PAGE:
That is kind of a neat idea, though, thanks for sharing it.
Not directly related but in my world (stocks & bonds) it is mind-boggling how much data is redundant/repeated amongst a zillion different systems (ie. within the same brokerage firm) with all the inevitable inconsistencies and timing hassles, not to mention the megadollars spent interfacing them all, usually in suboptimal ways. I bet most industries are the same.
I have always thought it would be awesome if someone could come up with the be-all-and-end-all storage solution, and then all the ISV's could plug into it.
Then again it would also be cool if there were peace in the world and no hunger... also not likely to happen.
A dream, yes, but I'm thinking 10 years from now, not immediate. Online storage is just starting to become a big thing, most people still have a lot on the PC, but with e-mail and photos, more handheld devices to access your data from, plus file sharing and other apps looking to get in on it a lot more is getting stored online. With this will eventually come more webservice APIs, like Amazon's, and with that more pressure to let the user manage his online information via that mechanism rather than having it spread everywhere with every mom and pop online company.
And yes, the thing I like about this idea is that even if it starts off as a completely segmented thing where each application only looks in its own area, it would be easy to create segments which multiple applications could be given access to, e.g. your personal address info so you don't have to type it in again. And by not holding onto the credentials, the web applications do not risk exposing all their customers.
And not just mom and pops, I just saw this:
"T.J. Maxx and Marshalls chains, said on Wednesday that the computer systems that process its customer transactions had been breached and customer information had been stolen."
I like this idea, except instead of storing the data on a remote server, I want it stored on my local drive (maybe a USB drive). Then I KNOW where the data is, can back it up or take it with me, etc, etc. Almost a Microsoft Wallet idea (I think).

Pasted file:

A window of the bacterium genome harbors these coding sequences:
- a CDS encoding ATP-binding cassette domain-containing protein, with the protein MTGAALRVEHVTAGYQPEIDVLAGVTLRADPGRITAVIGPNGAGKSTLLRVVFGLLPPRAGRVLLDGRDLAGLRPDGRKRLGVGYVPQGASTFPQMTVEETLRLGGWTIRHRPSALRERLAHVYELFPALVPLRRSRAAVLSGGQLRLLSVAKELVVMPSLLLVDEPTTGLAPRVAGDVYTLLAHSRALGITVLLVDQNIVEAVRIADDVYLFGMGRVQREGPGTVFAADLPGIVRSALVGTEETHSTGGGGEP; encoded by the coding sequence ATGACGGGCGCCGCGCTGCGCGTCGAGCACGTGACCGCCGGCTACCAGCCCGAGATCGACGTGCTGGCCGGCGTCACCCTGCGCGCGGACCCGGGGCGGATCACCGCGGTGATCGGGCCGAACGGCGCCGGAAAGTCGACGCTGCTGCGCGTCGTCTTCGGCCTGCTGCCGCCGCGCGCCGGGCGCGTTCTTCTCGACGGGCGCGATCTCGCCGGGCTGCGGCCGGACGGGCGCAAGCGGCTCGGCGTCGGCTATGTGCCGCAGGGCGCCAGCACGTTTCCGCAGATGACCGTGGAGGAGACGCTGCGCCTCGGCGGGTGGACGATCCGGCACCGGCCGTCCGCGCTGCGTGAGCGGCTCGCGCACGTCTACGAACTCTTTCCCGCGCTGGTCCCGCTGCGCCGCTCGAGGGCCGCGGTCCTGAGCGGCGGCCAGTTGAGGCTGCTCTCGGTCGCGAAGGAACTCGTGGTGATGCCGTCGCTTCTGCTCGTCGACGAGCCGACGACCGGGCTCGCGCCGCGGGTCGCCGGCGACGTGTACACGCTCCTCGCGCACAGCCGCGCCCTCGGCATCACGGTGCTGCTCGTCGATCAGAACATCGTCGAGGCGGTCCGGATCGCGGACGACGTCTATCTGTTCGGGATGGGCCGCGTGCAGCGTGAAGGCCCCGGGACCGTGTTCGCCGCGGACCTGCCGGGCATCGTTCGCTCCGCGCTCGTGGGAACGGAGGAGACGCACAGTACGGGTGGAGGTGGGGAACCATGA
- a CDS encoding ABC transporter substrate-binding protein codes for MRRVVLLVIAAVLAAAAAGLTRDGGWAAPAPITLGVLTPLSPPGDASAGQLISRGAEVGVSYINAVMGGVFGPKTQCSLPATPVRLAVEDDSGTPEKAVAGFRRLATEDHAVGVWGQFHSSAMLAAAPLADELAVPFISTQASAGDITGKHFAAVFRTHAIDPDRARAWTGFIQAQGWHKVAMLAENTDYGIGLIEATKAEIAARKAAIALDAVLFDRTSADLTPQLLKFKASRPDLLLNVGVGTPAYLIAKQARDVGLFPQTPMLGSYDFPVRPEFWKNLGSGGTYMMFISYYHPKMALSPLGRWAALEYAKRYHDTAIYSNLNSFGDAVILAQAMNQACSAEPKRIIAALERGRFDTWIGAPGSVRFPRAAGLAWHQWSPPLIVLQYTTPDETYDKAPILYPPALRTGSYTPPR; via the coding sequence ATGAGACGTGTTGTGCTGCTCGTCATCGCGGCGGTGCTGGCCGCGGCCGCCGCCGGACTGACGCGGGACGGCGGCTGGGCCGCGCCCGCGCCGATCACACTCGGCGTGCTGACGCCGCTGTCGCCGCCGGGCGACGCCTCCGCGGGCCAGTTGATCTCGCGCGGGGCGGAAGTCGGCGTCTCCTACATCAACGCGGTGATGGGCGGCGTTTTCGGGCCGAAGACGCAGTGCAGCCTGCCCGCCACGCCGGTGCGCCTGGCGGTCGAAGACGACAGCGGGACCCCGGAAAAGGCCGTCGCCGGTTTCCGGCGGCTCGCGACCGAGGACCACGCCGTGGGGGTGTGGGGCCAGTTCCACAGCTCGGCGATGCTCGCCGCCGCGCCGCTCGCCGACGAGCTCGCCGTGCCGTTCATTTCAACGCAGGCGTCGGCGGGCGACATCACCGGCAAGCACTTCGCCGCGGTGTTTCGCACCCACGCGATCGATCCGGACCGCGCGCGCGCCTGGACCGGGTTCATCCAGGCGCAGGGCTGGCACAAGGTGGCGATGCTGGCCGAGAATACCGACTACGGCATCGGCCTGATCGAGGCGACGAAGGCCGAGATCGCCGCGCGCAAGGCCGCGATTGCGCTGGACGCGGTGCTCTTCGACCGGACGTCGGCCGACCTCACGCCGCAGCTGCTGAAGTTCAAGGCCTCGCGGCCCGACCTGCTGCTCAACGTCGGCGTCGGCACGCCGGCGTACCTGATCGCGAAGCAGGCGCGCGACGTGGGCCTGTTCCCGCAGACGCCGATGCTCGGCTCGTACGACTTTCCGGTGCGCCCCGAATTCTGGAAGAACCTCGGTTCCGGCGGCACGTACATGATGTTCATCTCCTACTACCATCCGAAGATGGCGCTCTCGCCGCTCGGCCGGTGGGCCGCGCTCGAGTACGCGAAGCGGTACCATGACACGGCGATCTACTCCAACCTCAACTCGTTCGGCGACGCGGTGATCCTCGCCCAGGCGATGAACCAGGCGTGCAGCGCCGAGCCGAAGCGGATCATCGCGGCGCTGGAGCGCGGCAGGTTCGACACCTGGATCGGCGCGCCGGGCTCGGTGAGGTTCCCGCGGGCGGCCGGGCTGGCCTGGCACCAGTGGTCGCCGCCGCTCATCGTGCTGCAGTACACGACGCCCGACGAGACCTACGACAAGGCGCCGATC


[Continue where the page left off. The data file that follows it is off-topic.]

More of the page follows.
Friday, January 19, 2007
I think the more useful concept is being able to control who has permission to access your data, regardless of where it is. I'd like to see something like public key cryptology used where Amazon.com retains the data, but they can't access it without my private key.
Subsequently, if someone broke into Amazon.com or they sell their data, I still get "notified" in some fashion that they're trying to read it and ideally, I can decline to provide my key. In the T.J.Maxx example, I know I've provided info to T.J.Maxx, and I'm ok with them using it, but if allofmp3.com suddenly asks me to verify the same stolen info, I can block them from using it.
Unfortunately, I don't think there's a way to prevent them from caching my key, or making a local copy of the decrypted data?
Friday, January 19, 2007
What if Amazon failed? (either for technological or business reasons). If ALL your data (aka your customer's data) is outsourced and one day the Amazon lights go off, your entire business is toast. This is one of the downsides of web-based apps (compared to desktop). ALL your customers would be pissed/going elsewhere, all on the exact same day.
Amazon can't go under? (Worldcom and Enron looked good pre-death, so it's not always easy to spot!) I'm also skeptical of their business model for S3. How are they able to charge so little that other websites are selling off servers and moving to S3 ??? I'm not sure it's sustainable.
Having said all that, I think it's a decent idea. Maybe someone can write an API on top of amazon S3 that would make this really easy to do (who knows - maybe Amazon will ???)
Monday, January 22, 2007
Amazon failing is a legitimate concern but really a problem for the online storage market to solve since their goal is to make you feel secure about your data. But your point assumes that all the companies eggs and yours are in one online storage basket. I assume there will be lots of players in this market before websites start hooking into them. It would even be possible to use your own storage at home (like was mentioned above) if you exposed the same storage webservice API as the big name providers using some off-the-shelf tool. So if the API is standardized you would have all sorts of places to implement your online-accessible storage.
I think that the concept of allowing the end-user to control his online storage may be compelling enough that as online storage grows in usage, this scenario could happen. But it will take some adjustments to work the kinks out of it -- a lot of good points have been made here about the problems with it.
Monday, January 22, 2007